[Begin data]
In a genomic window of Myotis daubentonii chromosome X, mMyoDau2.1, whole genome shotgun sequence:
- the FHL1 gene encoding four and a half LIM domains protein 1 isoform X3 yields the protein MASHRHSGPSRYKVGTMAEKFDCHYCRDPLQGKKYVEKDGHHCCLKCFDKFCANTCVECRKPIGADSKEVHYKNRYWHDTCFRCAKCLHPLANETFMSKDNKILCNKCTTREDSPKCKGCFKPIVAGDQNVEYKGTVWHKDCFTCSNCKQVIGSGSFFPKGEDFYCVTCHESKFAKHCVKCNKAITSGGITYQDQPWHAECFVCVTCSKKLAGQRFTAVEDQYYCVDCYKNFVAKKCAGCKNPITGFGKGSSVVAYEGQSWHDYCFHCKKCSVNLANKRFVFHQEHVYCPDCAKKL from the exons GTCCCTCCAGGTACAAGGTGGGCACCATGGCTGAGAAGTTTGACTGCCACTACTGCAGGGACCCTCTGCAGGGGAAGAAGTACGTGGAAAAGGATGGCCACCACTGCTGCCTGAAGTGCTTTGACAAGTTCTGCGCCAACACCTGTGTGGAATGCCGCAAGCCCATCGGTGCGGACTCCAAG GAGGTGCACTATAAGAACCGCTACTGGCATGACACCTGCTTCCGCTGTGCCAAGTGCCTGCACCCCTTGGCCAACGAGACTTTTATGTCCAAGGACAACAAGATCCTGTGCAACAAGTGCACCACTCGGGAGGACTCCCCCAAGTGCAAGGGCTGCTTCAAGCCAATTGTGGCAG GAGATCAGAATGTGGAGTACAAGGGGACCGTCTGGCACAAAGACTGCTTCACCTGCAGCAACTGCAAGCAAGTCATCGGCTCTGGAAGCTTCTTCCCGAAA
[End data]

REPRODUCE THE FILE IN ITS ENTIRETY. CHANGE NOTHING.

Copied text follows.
In a genomic window of Myotis daubentonii chromosome X, mMyoDau2.1, whole genome shotgun sequence:
- the FHL1 gene encoding four and a half LIM domains protein 1 isoform X3 yields the protein MASHRHSGPSRYKVGTMAEKFDCHYCRDPLQGKKYVEKDGHHCCLKCFDKFCANTCVECRKPIGADSKEVHYKNRYWHDTCFRCAKCLHPLANETFMSKDNKILCNKCTTREDSPKCKGCFKPIVAGDQNVEYKGTVWHKDCFTCSNCKQVIGSGSFFPKGEDFYCVTCHESKFAKHCVKCNKAITSGGITYQDQPWHAECFVCVTCSKKLAGQRFTAVEDQYYCVDCYKNFVAKKCAGCKNPITGFGKGSSVVAYEGQSWHDYCFHCKKCSVNLANKRFVFHQEHVYCPDCAKKL from the exons GTCCCTCCAGGTACAAGGTGGGCACCATGGCTGAGAAGTTTGACTGCCACTACTGCAGGGACCCTCTGCAGGGGAAGAAGTACGTGGAAAAGGATGGCCACCACTGCTGCCTGAAGTGCTTTGACAAGTTCTGCGCCAACACCTGTGTGGAATGCCGCAAGCCCATCGGTGCGGACTCCAAG GAGGTGCACTATAAGAACCGCTACTGGCATGACACCTGCTTCCGCTGTGCCAAGTGCCTGCACCCCTTGGCCAACGAGACTTTTATGTCCAAGGACAACAAGATCCTGTGCAACAAGTGCACCACTCGGGAGGACTCCCCCAAGTGCAAGGGCTGCTTCAAGCCAATTGTGGCAG GAGATCAGAATGTGGAGTACAAGGGGACCGTCTGGCACAAAGACTGCTTCACCTGCAGCAACTGCAAGCAAGTCATCGGCTCTGGAAGCTTCTTCCCGAAA